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Observations on Pediatric Practice
The goal of this program is to improve the management of pediatric hearing disorders and respiratory abnormalities. After hearing and assimilating this program, the participant will be better able to:
1. Recognize and test for auditory dyssynchrony and hearing impairment in children.
2. Identify the common abnormalities associated with hearing loss in children and diagnose hereditary hearing loss.
3. Describe the syndromes that commonly cause hearing loss in children.
4. Effectively implement genetic testing and clinical evaluation to diagnose syndromic and nonsyndromic hearing loss.
5. Choose appropriate treatments when presented with difficult cases, such as eustachian tube dysfunction secondary to Down syndrome, and children with respiratory distress and stridor.
In adherence to ACCME Standards for Commercial Support, Audio-Digest requires all faculty and members of the planning committee to disclose relevant financial relationships within the past 12 months that might create any personal conflicts of interest. Any identified conflicts were resolved to ensure that this educational activity promotes quality in health care and not a proprietary business or commercial interest. For this program, the faculty and the planning committee reported nothing to disclose. Drs. Holinger, Miller, and Schroeder presented information related to off-label use of a therapy, product, or device.
Dr. Grundfast’s lecture was recorded at Masters of Otolaryngology Symposium: Temporal Bone Dissection and Otology Update, held February 20-21, 2009, in Augusta, GA, and presented by the Medical College of Georgia, Division of Continuing Education and School of Medicine. The panel discussion was recorded at Young Guns and Wisemen Panel Discussion of Common Controversial Pediatric Cases, held November 3, 2008, in Chicago, IL, and presented by the Chicago Laryngological and Otological Society. The Audio-Digest Foundation thanks the speakers and the sponsors for their cooperation in the production of this program.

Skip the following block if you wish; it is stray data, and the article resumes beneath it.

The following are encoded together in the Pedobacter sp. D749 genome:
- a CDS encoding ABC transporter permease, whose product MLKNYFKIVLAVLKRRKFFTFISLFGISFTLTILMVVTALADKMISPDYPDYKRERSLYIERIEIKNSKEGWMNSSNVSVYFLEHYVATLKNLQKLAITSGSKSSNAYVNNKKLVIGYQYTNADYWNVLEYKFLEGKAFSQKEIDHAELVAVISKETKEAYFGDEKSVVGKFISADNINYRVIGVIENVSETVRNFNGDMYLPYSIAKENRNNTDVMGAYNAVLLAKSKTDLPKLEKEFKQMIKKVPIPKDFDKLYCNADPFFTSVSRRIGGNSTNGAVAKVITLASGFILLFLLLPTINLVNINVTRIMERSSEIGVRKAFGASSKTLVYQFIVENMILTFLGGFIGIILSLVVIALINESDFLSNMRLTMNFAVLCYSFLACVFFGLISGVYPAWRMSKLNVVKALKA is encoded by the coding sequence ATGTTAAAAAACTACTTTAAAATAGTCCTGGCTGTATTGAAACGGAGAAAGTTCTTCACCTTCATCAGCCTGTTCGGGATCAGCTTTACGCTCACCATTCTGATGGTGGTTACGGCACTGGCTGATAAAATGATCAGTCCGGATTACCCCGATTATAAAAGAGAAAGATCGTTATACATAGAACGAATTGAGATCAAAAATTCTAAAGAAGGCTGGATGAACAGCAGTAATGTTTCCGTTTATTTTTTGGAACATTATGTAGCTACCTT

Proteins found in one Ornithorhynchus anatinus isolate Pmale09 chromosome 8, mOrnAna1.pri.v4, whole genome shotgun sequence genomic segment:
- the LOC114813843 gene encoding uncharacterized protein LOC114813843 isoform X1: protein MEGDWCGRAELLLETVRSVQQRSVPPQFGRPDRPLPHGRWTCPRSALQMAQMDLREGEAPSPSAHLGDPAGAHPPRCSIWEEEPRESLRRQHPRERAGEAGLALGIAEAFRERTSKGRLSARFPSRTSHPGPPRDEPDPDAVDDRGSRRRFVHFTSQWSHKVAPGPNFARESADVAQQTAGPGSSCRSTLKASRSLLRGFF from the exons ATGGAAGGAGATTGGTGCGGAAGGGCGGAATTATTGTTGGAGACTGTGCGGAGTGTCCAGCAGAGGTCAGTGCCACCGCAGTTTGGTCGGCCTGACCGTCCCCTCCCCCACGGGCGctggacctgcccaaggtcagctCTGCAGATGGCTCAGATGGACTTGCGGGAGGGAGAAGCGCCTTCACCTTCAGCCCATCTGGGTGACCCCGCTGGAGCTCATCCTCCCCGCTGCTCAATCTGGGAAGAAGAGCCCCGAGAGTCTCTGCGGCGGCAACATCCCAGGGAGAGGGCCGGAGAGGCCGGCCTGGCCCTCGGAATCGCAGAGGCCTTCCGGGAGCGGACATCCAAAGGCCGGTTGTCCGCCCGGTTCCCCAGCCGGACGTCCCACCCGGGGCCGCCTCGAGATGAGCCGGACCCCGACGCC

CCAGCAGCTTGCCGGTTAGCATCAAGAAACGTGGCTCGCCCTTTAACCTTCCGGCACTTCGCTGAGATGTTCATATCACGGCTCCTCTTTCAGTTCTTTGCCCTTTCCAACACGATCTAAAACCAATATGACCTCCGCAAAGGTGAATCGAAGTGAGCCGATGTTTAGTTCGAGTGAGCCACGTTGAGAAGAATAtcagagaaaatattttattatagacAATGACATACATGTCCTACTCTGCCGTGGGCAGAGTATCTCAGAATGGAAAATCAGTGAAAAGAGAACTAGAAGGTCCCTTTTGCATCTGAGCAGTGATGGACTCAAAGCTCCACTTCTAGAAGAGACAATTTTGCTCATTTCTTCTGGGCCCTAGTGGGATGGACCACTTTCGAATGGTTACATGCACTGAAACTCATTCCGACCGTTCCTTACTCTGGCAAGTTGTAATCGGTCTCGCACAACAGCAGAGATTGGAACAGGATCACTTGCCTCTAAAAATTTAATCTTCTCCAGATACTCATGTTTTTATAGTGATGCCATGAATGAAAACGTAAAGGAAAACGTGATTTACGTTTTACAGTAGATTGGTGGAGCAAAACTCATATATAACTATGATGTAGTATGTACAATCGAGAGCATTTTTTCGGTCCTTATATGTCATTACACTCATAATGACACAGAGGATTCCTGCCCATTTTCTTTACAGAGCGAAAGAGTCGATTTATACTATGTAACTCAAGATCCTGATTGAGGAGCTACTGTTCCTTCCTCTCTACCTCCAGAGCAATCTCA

Top 10 Things You Need to Know About Pediatric Hearing Disorders
Kenneth M. Grundfast, MD, Professor and Chair, Department of Otolaryngology – Head and Neck Surgery, Boston University School of Medicine, Boston, MA
Parents know when children have impaired hearing: parents generally know when their child has hearing impairment (HI) before audiologic tests confirm hearing loss (HL)
Early detection of childhood HI mandatory: in United States before 1970, HI not detected in children until ³3 yr of age; at time of Consensus Conference Joint Committee on Infant Hearing in 1993, high-risk register used to determine which newborns at risk for HI and in need of testing; by 2005, 95% of newborns screened for HL, regardless of risk factors; now, Congress has mandated development of Early Hearing Detection and Intervention (EHDI) systems as described at Department of Health and Human Services (HHS) website; additional information available on website of National Center for Hearing Assessment and Management
Recommendations from Joint Committee on Infant Hearing (2007): access to hearing screening for all infants using physiologic measure at £1 mo of age; hospitals may use either auditory brainstem response (ABR) or otoacoustic emissions (OAE), but most use combined tests; rescreen all infants who fail initial testing; all infants with confirmed permanent HL should receive early intervention services as soon as possible (£6 mo of age); provide information about interventions including manual communication (sign language), hearing aids, and cochlear implants; continued monitoring of children in home and assessment of development of communication; provide interdisciplinary intervention programs
Auditory dyssynchrony (auditory neuropathy): recognition and diagnosis increasing because of universal screening; characterized by presence of OAE, absent or abnormal ABR, normal function of outer hair cells, but abnormal neural function at level of vestibulocochlear nerve; seen with hyperbilirubinemia and associated with various neurologic abnormalities; many cases resolve in 3 to 6 mo; amplification not appropriate, but cochlear implants helpful for severe persistent cases; associated abnormalities — gait ataxia, hereditary motor sensory neuropathy (Charcot-Marie–Tooth syndrome), and Friedreich’s ataxia; additional information available on website of National Institute on Deafness and Other Communication Disorders (NIDCD)
Speaker’s experience: »50% of apparently normal children with absent ABR but present OAE improve within 6 mo
Hearing tests in children: accuracy relative and evolving; hearing complex and includes response to auditory stimuli (measured electrophysiologically) and comprehension of auditory input; behavioral tests show what child really hearing; accuracy of testing improves over years and depends on skill of audiologist in working with children